[this homework question is for my 3rd year advanced mechanics course- I'm doing it here but I'm an exchange student and I am as now lagging behind the other students because I don't do a proper physics program back home -. so forgive me if I put it in the advanced physics section!]

the hint given in the question goes on about how I should apply conservation of linear AND angular momentum. which is my biggest puzzler: this system doesn't seem isolated so I wouldn't assume conservation!

teoferrazzi said:
but like this I'm holding the other end steady. here I'm just applying a force and the other end is perfectly free.
the question has it as a given that the dumbbell will rotate. so if you say that m2 will not move, are you saying that m2 will be the center of said rotation?
[this homework question is for my 3rd year advanced mechanics course- I'm doing it here but I'm an exchange student and I am as now lagging behind the other students because I don't do a proper physics program back home -. so forgive me if I put it in the advanced physics section!]

Wait a moment and follow me.

You agreed that during dt, m2 doesn't move.

immediately after dt, not a moment before, not a moment after
m2 is still, agreed.
m1 moves at speed v.
Where is the center of mass ?
What's its speed ?

the position of the center of mass is Dm2/(m1+m2) since i assumed m1 to be in the origin. I would say that its speed is directly proportional to the distance from m2: so it is something like v*(Dm1/(m1+m2))/D

teoferrazzi said:
the position of the center of mass is Dm2/(m1+m2) since i assumed m1 to be in the origin. I would say that its speed is directly proportional to the distance from m2: so it is something like v*(Dm1/(m1+m2))/D

Great.
So, after the instant dt, no force will be ever applied to the dumbbell.
So, if no force is applied after can the center of mass modify its velocity or direction after dt ?

And, since you have m1 moving at v and the center of mass moving at its speed, can you calculate the angular speed ?

the linear velocity of m1 with respect to the center of mass is the difference between their two respective velocities, so it is v*(m2/(m1+m2)), and it is translated into angular velocity..
To get the angular velocity then you divide that velocity by the radius, which is the distance between m1 and the center of mass..
so it's v*(m2/(m1+m2))/(Dm2/(m1+m2))... and this in the end simply gives me v/D.. and seeing that Fdt=m1v, then v=Fdt/m1: in total, the angular velocity is Fdt/m1D.. but here the angular velocity is depending on m1.. i assume that m2 will have the same angular velocity, it will contain m1 also? I could calculate to confirm that, but first.. does all this make sense?

You did a mistake.
center of mass is at Dm2/(m1+m2)

w = v m2/m1

v = F / m1

w = F m2 / m1^2

I don't understand.. why when the position of the centre of mass is that, the radius of m1 is different? isn't the radius the distance between m1 and the centre of mass? so shouldn't those two things be the same, since m1 is in the origin?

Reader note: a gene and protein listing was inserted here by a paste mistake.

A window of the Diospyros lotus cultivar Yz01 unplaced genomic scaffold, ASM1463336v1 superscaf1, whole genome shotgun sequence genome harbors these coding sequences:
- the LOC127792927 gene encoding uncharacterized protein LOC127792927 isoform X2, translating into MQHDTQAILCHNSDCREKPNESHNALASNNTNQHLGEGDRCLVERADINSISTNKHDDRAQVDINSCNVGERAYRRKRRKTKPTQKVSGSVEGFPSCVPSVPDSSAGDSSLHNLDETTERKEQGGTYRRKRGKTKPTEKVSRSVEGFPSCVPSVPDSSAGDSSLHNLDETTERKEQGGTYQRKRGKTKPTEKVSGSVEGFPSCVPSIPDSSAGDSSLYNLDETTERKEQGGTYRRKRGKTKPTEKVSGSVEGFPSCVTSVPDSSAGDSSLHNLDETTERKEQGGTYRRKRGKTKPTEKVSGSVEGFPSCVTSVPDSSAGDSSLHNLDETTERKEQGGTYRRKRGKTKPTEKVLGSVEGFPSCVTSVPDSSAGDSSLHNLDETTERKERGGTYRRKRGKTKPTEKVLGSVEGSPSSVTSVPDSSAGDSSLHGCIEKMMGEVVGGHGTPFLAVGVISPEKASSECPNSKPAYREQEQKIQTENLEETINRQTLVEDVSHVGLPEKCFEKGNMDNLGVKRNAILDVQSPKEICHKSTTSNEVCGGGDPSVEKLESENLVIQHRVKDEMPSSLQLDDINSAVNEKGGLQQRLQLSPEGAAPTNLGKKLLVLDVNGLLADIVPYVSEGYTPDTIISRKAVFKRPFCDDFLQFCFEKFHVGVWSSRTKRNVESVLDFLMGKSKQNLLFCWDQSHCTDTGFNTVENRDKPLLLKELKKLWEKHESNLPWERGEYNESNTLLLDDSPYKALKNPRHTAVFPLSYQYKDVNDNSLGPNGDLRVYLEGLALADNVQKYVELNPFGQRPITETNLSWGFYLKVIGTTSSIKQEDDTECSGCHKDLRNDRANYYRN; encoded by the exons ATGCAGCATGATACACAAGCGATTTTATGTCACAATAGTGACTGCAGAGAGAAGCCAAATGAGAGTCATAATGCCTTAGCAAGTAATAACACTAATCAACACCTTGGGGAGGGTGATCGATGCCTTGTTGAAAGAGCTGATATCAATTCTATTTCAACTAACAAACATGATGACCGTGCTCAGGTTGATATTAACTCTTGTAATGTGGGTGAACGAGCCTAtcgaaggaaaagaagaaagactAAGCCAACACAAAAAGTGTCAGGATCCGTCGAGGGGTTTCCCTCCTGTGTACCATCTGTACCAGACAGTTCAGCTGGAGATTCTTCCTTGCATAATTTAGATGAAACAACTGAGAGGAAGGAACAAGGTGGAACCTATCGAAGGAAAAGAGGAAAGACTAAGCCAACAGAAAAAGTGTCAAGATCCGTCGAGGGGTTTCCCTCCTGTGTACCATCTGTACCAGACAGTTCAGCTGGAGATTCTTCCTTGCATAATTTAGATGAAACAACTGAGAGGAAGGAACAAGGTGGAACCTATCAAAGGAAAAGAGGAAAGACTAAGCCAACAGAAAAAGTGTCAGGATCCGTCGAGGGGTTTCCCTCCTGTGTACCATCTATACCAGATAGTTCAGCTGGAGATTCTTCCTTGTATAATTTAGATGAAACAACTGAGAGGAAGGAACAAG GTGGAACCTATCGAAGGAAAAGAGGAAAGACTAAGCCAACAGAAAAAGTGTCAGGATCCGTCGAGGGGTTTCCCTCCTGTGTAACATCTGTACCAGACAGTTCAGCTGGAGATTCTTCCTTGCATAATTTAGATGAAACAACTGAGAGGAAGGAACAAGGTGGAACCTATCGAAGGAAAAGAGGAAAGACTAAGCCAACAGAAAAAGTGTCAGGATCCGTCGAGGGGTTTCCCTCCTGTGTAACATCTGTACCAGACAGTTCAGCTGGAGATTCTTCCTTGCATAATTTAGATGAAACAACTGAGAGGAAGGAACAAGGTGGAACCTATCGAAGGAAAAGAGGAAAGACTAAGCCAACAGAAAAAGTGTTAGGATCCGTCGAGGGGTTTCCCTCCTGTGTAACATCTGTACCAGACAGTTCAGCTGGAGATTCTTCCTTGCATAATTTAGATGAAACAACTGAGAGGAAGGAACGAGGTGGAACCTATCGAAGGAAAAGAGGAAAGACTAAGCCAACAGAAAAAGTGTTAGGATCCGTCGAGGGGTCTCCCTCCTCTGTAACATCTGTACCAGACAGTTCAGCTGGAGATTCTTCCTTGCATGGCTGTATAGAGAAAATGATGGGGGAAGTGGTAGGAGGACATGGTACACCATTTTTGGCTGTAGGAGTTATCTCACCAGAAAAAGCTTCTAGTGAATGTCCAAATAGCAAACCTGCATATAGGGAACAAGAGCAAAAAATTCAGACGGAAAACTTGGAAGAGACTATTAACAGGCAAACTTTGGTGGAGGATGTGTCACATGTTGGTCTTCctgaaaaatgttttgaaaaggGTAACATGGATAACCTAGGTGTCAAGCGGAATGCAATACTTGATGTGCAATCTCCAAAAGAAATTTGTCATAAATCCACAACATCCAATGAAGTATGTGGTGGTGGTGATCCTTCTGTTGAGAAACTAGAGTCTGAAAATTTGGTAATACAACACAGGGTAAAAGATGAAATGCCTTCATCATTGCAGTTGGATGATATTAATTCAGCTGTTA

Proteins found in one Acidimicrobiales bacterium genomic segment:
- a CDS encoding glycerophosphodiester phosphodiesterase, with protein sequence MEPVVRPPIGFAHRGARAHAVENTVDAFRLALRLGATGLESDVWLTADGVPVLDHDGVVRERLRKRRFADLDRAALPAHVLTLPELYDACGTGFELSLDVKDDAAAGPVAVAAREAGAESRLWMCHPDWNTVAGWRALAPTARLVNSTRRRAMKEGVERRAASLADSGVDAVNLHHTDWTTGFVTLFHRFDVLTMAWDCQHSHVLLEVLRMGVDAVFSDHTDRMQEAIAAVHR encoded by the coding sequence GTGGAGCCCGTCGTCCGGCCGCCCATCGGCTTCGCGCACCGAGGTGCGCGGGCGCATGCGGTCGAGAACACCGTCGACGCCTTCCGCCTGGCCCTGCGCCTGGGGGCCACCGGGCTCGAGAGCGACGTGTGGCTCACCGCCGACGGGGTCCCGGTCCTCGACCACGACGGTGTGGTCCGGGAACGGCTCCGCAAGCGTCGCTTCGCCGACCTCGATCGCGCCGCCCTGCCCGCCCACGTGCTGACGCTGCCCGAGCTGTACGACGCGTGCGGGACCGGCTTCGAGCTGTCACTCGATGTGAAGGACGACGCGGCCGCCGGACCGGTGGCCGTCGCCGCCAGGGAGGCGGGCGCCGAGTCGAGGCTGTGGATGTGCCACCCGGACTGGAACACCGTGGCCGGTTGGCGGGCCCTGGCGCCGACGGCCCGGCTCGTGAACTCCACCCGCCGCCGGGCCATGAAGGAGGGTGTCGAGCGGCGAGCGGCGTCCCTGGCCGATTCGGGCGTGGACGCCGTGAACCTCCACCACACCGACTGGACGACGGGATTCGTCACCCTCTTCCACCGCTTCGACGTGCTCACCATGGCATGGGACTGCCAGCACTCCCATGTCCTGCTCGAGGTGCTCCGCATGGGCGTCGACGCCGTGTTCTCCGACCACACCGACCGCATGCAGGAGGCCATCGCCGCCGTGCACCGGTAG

and where did you take that expression for w from?

It's true that if the impulse is applied perpendicular to one end of the dumbbell, the instantaneous axis of rotation will be about the other end. But you don't have to assume that if you're unsure about it. Find the angular impulse about the center of mass and set it equal to Icmω. That's a basic principle that's always true.

ok that's a good point of reference.. another thing is.. the text says i should take into consideration conservation of momenta - both linear and angular, but that puzzles me because it seems like this force is external. what does the text mean?

teoferrazzi said:
the text says i should take into consideration conservation of momenta - both linear and angular, but that puzzles me because it seems like this force is external. what does the text mean?
That seems an odd thing to say. Perhaps they are referring to the impulse-momentum theorem.

(What text are you using?)

the impulse-momentum theorem simply states that the impulse causes a change in momentum? oh well. this text is just a handout from our teacher. now if you take a look at quinzio's solution [he helped me before] he said something that perplexed me: the position of the centre of mass is such, and the radius of m1 is totally different. now isn't that wrong?

teoferrazzi said:
he said something that perplexed me: the position of the centre of mass is such, and the radius of m1 is totally different. now isn't that wrong?
What do you mean by 'the radius of m1'? Used for what?

the rotational radius. we came to the conclusion that m1 had a certain linear velocity, and the centre of mass had another: the difference in linear velocity would translate into rotational velocity [which is something that i need more tangible proof for, by the way] and to get that i would need to divide the difference in linear velocity by the rotational radius, which i thought was the distance between the centre of mass and m1 all along..